Do Heirs Have Any Recourse to a Reverse Mortgage?

Written by Posted On Wednesday, 25 December 2019 17:34

The Question: My mother passed, age 92. She and my stepfather, married for 14 years, obtained a reverse mortgage on the house she has owned for 50 years about 6 years ago. She left my brother and I the house upon her death. My brother is the executor. The house was in her name alone. She did not leave my stepfather anything as he mishandled her money in the worst way. There is a trust. She took the house out of the trust prior to her death. However, the reverse mortgage payments are going into an account that only he has access to in the trust. So, what we have here is we inherited a house and are paying my stepfather a reverse mortgage payment of $3,000.00 per month and he continues to run up credit card bills that are in the trust and in both of their names. He moved out of the house approximately 2 months ago while my mother was dying of cancer. We have tried to get a copy of the promissory note regarding the reverse mortgage but have not been successful. Do we have any recourse, or can you give any advice?


The Answer: Firstly, if the home was in your mother’s name only and she never added her spouse to the title, the loan became due and payable when she passed.

The loan payments she was receiving from the reverse mortgage would stop now if she is solely on the title and the lender became aware of her passing. You can pull the title information online to see how the title is currently vested since this is all public information.

If your mom did add her spouse to the title and included him on the reverse mortgage, those were her wishes and he is entitled to stay in the home now, even after her passing and continue to receive the payments.

However, you have mentioned another issue. Whether he was or was not added to the title, at least one original borrower must still be living in the home for the loan to continue to make the monthly payments.

If your mother’s spouse no longer lives in the home, then he would not be eligible for the monthly payments even if he was originally on the loan.

However, keep in mind that the terms of the loan allow for temporary absences from the property and so if he just decided to stay in another location while your mom was ill, he has not violated the terms of the loan.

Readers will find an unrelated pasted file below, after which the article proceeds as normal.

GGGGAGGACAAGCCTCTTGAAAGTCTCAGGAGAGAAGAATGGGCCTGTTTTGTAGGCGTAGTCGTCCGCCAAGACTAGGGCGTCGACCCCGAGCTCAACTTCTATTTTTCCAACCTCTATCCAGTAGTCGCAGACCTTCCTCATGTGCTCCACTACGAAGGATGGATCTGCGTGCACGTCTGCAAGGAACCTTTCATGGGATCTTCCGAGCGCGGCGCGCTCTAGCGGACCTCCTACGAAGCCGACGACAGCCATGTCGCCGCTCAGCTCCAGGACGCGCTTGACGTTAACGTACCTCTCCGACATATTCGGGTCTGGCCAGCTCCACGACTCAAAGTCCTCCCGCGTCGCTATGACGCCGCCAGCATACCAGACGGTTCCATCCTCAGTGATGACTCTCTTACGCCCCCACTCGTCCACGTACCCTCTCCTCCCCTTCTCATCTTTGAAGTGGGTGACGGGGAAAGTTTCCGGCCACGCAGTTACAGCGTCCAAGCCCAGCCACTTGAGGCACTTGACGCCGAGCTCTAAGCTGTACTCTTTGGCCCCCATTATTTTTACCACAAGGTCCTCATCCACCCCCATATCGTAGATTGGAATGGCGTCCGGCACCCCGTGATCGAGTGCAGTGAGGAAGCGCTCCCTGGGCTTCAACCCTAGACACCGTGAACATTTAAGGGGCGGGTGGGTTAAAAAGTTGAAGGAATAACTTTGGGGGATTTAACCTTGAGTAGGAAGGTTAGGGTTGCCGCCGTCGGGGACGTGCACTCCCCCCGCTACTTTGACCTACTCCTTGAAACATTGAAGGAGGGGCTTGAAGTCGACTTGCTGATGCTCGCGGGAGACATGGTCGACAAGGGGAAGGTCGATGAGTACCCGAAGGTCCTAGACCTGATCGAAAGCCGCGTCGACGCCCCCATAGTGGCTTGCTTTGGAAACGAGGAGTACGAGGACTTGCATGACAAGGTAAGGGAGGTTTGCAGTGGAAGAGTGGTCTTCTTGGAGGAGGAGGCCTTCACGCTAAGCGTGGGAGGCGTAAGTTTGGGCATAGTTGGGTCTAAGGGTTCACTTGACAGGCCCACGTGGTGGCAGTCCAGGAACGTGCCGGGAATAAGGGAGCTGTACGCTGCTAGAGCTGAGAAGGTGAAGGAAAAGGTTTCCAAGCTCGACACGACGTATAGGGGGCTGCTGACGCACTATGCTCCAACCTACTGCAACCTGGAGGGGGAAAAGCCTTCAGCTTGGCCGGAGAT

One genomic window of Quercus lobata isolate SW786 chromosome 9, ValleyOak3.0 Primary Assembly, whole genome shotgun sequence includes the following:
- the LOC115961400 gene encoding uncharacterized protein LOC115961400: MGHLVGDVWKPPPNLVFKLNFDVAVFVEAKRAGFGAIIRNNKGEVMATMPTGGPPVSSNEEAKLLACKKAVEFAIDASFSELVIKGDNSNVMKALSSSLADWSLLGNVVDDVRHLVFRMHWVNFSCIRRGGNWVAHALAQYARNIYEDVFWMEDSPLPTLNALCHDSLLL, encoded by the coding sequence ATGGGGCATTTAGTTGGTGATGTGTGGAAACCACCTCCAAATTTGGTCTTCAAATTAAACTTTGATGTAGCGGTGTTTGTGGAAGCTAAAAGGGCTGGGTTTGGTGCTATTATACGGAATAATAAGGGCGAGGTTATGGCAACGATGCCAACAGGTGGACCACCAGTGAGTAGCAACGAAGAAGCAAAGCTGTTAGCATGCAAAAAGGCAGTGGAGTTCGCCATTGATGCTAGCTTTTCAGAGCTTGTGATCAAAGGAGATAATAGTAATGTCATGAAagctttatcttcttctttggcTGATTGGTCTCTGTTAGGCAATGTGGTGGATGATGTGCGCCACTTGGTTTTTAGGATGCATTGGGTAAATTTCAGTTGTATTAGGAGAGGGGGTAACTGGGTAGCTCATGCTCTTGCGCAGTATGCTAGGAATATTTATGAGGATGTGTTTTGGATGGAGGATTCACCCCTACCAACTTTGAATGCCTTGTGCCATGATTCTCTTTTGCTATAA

If he changed his residence and the lender finds out about it, the payments will also stop, and the loan will be called due and payable.

You don’t really need a copy of the Promissory Note, it is a standard FHA instrument used for HECM reverse mortgages. What you can get and will tell you everything you need to know (e.g. who is on the title and the borrowers of the loan), is a copy of the Deed of Trust or Mortgage depending on the state in which the property is located.

This is a recorded instrument and can be obtained online, from the local county recorder or through any attorney or title company if you are unsure how to obtain it.

Again, it all depends on your mother’s wishes and how she set things up as to how much you can or can’t expect at this point. I wish you the best.

Rate this item
(0 votes)
Craig Lebrau

Assistant Director (Landed Property) for Mourne Property Co. (Sydney) from 2001-2015. Founded and led Lebrau Estate Agents from 2015 until now - a boutique real estate firm serving private buyers.  

I prefer not to disclose social profiles as they delve into my personal life, however please feel free to get in touch via email at

Agent Resource

Limited time offer - 50% off - click here

Realty Times

From buying and selling advice for consumers to money-making tips for Agents, our content, updated daily, has made Realty Times® a must-read, and see, for anyone involved in Real Estate.